What to Expect from the Middle Market in 2019
Equipping workers with new skills is one of the ways middle market firms believe they can transform themselves
If there’s a theme that captures how private and mid-sized companies may evolve in 2019, transformation rises to the top. To get the job done, leaders across the middle market are prioritizing employee skilling programs, M&A deal-making, and bold action against information security threats as key areas of focus for the next 12 months.
Equipping workers with new skills is one of the ways middle market firms believe they can transform their companies in 2019. In Deloitte’s most recent mid-market technology survey, 61 percent of corporate respondents say they plan to focus on employee reskilling to take advantage of new waves of innovation. This transformation is happening in areas such as the auto industry, where equipment manufacturers are retraining engineers in skills such as artificial intelligence (AI) and the Internet of Things (IoT) to supply the next generation of connected and autonomous cars. It’s also happening in healthcare, where medical workers are learning new forms of patient interaction such as online doctors’ visits.
Change is here
In some middle market settings, companies are using gamification to provide training. Fifty-eight percent of respondents in our technology survey say they’re using experiential formats to help workers gain proficiency in cognitive technologies such as natural language processing.
Reskilling in these areas is part of a larger boom as global spending on AI and cognitive systems is expected to more than triple by 2022.
The prospect of new corporate combinations is another area that’s poised to transform the middle market this year. According to Deloitte’s 2019 M&A Trends report, nearly 90 percent of private equity (PE) leaders surveyed foresee an uptick in M&A deal flow in 2019. Respondents anticipate a significant increase in deals valued between $500 million and $10 billion, with executives predicting more mergers between technology and manufacturing firms than any other combination of industries. The optimistic outlook on M&A deals comes as PE firms sit on a record $1.14 trillion in dry powder for investments – a strong indicator of a potentially busy M&A cycle.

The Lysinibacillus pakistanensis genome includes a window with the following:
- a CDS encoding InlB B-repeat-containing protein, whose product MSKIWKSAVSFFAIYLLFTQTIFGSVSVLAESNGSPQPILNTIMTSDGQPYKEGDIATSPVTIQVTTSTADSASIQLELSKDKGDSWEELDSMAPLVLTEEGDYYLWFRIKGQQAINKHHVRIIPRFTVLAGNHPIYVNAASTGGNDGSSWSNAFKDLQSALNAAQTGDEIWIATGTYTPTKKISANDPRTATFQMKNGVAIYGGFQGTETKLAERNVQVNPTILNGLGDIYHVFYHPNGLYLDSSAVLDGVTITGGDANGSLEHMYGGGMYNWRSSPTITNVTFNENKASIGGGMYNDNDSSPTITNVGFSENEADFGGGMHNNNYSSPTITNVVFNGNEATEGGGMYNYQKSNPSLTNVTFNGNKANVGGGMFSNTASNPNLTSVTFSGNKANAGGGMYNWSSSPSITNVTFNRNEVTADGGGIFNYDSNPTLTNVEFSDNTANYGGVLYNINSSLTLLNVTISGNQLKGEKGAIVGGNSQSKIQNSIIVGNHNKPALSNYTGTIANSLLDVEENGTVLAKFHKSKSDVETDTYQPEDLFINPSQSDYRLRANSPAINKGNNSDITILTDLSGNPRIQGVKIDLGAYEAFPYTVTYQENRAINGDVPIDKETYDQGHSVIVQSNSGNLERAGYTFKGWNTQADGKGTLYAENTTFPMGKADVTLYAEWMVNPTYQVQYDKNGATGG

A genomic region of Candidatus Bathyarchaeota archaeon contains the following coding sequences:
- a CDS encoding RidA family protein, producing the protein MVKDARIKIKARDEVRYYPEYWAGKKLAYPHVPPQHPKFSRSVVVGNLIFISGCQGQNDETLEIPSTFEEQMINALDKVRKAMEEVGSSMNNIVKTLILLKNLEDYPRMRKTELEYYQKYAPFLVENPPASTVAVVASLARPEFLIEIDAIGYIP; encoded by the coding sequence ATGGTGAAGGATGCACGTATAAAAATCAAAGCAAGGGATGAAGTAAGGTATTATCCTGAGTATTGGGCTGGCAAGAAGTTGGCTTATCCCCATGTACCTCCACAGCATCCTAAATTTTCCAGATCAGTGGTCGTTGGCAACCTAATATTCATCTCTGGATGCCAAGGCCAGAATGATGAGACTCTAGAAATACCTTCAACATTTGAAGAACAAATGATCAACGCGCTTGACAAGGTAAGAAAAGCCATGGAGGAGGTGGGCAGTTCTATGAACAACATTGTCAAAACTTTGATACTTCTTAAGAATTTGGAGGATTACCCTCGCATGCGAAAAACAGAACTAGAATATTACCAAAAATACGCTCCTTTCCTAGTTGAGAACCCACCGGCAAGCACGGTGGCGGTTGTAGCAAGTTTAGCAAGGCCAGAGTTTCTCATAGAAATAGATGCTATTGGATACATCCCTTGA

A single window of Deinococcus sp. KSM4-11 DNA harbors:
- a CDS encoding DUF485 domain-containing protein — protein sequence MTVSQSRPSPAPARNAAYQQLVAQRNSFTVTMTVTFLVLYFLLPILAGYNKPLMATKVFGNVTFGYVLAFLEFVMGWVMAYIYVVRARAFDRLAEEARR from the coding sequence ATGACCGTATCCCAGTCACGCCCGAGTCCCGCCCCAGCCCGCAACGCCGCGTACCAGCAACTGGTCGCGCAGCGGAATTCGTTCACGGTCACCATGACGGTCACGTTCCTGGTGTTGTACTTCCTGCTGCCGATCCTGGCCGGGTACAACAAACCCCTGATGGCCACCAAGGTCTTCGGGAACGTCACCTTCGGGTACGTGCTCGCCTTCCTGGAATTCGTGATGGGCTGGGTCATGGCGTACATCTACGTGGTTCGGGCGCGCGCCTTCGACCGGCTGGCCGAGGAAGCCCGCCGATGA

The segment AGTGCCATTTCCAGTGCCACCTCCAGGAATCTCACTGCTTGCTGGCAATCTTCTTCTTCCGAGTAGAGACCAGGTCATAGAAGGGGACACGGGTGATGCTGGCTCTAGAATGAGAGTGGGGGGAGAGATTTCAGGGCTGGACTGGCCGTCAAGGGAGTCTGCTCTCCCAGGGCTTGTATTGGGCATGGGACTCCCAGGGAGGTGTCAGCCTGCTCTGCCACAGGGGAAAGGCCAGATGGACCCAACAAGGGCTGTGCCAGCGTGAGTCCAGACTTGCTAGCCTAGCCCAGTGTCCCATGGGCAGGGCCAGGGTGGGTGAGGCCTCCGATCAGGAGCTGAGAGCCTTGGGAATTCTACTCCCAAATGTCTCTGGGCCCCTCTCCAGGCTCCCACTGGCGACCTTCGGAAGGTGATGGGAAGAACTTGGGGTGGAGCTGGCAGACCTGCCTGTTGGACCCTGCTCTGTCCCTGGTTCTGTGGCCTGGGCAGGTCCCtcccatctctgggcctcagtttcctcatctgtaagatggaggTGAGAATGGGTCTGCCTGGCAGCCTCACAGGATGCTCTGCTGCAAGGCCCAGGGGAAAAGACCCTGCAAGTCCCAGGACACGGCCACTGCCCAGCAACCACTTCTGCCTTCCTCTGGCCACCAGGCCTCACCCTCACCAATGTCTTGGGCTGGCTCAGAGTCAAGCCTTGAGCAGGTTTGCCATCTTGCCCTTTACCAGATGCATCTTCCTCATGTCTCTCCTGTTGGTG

As in years past, cyber security is another key concern for the middle market. Managing cyber risk is the top technology priority over the next 12 months according to respondents in our mid-market technology survey. Meanwhile, half of private firms rank IT governance processes and principles among the top three concerns for their organizations.
The nature of work may be changing, the makeup of companies might look dramatically different in the year to come, and the sophistication of data breaches might present tough tests for middle market companies this year. But there’s an opportunity amid the challenges.
Private companies have the fundamentals in place to take on big, transformative changes as they uncover new opportunities in the marketplace in 2019.
Jason Downing is a Vice Chairman of Deloitte LLP and the US Deloitte Private leader, where he oversees the strategic direction of Deloitte’s portfolio of services to private company and mid-market clients. He most recently served as managing partner of Deloitte LLP in the North Texas marketplace and remains active with several North Texas clients and community leadership roles. Jason holds a BBA in Accounting from Stephen F. Austin State University and is a Chairman of the Board for United Way of Metropolitan Dallas.